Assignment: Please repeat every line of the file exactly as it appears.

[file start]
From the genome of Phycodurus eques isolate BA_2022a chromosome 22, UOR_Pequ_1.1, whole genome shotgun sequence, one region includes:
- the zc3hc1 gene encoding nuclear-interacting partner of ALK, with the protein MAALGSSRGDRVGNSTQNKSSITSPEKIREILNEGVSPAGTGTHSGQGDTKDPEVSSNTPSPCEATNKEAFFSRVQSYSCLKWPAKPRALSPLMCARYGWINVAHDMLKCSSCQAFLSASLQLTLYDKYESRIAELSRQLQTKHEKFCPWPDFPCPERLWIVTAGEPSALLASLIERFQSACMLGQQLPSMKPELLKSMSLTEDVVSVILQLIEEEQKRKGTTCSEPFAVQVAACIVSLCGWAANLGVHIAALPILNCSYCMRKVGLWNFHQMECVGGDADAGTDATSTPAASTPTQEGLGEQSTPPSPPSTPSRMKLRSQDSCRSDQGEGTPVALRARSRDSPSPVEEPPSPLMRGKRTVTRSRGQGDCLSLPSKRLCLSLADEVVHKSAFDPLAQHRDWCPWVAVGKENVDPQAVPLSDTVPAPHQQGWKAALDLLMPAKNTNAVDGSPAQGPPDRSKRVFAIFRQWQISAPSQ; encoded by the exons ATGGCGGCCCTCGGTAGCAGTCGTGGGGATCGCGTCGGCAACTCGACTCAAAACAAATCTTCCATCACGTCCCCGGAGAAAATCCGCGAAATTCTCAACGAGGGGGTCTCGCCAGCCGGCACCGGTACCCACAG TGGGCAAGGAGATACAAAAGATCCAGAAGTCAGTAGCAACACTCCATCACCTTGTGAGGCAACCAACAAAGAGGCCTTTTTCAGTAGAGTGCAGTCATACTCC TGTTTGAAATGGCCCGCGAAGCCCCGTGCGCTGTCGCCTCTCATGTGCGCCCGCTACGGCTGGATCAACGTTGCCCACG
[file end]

From the genome of Phycodurus eques isolate BA_2022a chromosome 22, UOR_Pequ_1.1, whole genome shotgun sequence, one region includes:
- the zc3hc1 gene encoding nuclear-interacting partner of ALK, with the protein MAALGSSRGDRVGNSTQNKSSITSPEKIREILNEGVSPAGTGTHSGQGDTKDPEVSSNTPSPCEATNKEAFFSRVQSYSCLKWPAKPRALSPLMCARYGWINVAHDMLKCSSCQAFLSASLQLTLYDKYESRIAELSRQLQTKHEKFCPWPDFPCPERLWIVTAGEPSALLASLIERFQSACMLGQQLPSMKPELLKSMSLTEDVVSVILQLIEEEQKRKGTTCSEPFAVQVAACIVSLCGWAANLGVHIAALPILNCSYCMRKVGLWNFHQMECVGGDADAGTDATSTPAASTPTQEGLGEQSTPPSPPSTPSRMKLRSQDSCRSDQGEGTPVALRARSRDSPSPVEEPPSPLMRGKRTVTRSRGQGDCLSLPSKRLCLSLADEVVHKSAFDPLAQHRDWCPWVAVGKENVDPQAVPLSDTVPAPHQQGWKAALDLLMPAKNTNAVDGSPAQGPPDRSKRVFAIFRQWQISAPSQ; encoded by the exons ATGGCGGCCCTCGGTAGCAGTCGTGGGGATCGCGTCGGCAACTCGACTCAAAACAAATCTTCCATCACGTCCCCGGAGAAAATCCGCGAAATTCTCAACGAGGGGGTCTCGCCAGCCGGCACCGGTACCCACAG TGGGCAAGGAGATACAAAAGATCCAGAAGTCAGTAGCAACACTCCATCACCTTGTGAGGCAACCAACAAAGAGGCCTTTTTCAGTAGAGTGCAGTCATACTCC TGTTTGAAATGGCCCGCGAAGCCCCGTGCGCTGTCGCCTCTCATGTGCGCCCGCTACGGCTGGATCAACGTTGCCCACG